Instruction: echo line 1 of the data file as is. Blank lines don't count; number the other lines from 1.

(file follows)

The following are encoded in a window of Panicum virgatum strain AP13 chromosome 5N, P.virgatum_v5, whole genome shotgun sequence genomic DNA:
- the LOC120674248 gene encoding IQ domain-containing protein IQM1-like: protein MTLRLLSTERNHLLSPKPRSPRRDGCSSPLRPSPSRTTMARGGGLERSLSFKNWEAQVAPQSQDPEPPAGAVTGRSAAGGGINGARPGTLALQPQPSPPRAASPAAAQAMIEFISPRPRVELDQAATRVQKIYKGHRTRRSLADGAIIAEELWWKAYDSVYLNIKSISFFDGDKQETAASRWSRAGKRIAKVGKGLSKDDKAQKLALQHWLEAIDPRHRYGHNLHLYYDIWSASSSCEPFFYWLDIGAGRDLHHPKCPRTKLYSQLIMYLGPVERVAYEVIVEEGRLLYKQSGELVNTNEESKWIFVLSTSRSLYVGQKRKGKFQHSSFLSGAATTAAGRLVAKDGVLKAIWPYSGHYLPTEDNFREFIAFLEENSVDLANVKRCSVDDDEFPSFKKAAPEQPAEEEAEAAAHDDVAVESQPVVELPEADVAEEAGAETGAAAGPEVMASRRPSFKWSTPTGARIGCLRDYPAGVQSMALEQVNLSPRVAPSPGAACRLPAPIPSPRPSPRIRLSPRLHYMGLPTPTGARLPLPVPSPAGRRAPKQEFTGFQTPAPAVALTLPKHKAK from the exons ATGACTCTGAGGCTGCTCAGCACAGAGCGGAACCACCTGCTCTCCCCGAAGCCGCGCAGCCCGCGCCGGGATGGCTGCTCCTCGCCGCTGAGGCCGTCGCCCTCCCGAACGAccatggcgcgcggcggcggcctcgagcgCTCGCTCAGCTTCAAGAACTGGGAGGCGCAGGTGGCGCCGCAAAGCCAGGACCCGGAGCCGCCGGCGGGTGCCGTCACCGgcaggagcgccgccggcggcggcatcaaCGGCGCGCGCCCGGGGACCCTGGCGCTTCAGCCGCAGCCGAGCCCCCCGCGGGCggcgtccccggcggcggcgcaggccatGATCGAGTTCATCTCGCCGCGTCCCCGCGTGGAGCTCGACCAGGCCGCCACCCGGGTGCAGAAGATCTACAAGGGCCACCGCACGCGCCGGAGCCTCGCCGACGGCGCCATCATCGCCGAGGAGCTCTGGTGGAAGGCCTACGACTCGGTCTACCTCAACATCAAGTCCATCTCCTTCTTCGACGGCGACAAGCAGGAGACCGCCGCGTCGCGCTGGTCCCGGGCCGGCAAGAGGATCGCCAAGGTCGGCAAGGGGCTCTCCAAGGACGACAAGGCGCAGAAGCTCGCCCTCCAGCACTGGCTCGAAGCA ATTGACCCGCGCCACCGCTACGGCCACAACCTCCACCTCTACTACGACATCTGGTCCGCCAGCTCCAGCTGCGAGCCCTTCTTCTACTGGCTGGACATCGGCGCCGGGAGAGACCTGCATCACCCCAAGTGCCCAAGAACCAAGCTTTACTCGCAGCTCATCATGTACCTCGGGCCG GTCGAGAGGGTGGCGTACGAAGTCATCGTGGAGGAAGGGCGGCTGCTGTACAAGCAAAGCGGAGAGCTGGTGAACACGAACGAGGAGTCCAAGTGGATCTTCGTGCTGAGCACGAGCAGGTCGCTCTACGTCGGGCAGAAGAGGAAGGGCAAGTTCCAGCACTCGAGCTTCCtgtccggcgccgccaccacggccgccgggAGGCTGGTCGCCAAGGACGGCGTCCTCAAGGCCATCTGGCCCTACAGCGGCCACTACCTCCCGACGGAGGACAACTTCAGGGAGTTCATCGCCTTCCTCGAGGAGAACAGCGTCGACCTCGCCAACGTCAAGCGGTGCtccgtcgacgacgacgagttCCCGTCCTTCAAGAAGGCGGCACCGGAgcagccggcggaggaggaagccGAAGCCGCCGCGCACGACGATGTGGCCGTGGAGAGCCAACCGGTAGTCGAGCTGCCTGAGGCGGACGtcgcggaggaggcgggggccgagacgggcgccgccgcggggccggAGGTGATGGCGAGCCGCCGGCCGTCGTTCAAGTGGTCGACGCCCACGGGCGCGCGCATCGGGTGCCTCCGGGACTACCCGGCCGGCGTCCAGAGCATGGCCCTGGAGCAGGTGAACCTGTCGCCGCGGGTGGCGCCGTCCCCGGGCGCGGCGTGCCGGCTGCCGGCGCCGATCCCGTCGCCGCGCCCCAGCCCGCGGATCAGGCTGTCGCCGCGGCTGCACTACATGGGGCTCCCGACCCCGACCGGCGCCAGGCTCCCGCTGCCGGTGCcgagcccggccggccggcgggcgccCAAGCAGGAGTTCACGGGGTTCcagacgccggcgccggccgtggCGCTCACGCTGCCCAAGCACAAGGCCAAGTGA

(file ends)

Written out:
The following are encoded in a window of Panicum virgatum strain AP13 chromosome 5N, P.virgatum_v5, whole genome shotgun sequence genomic DNA: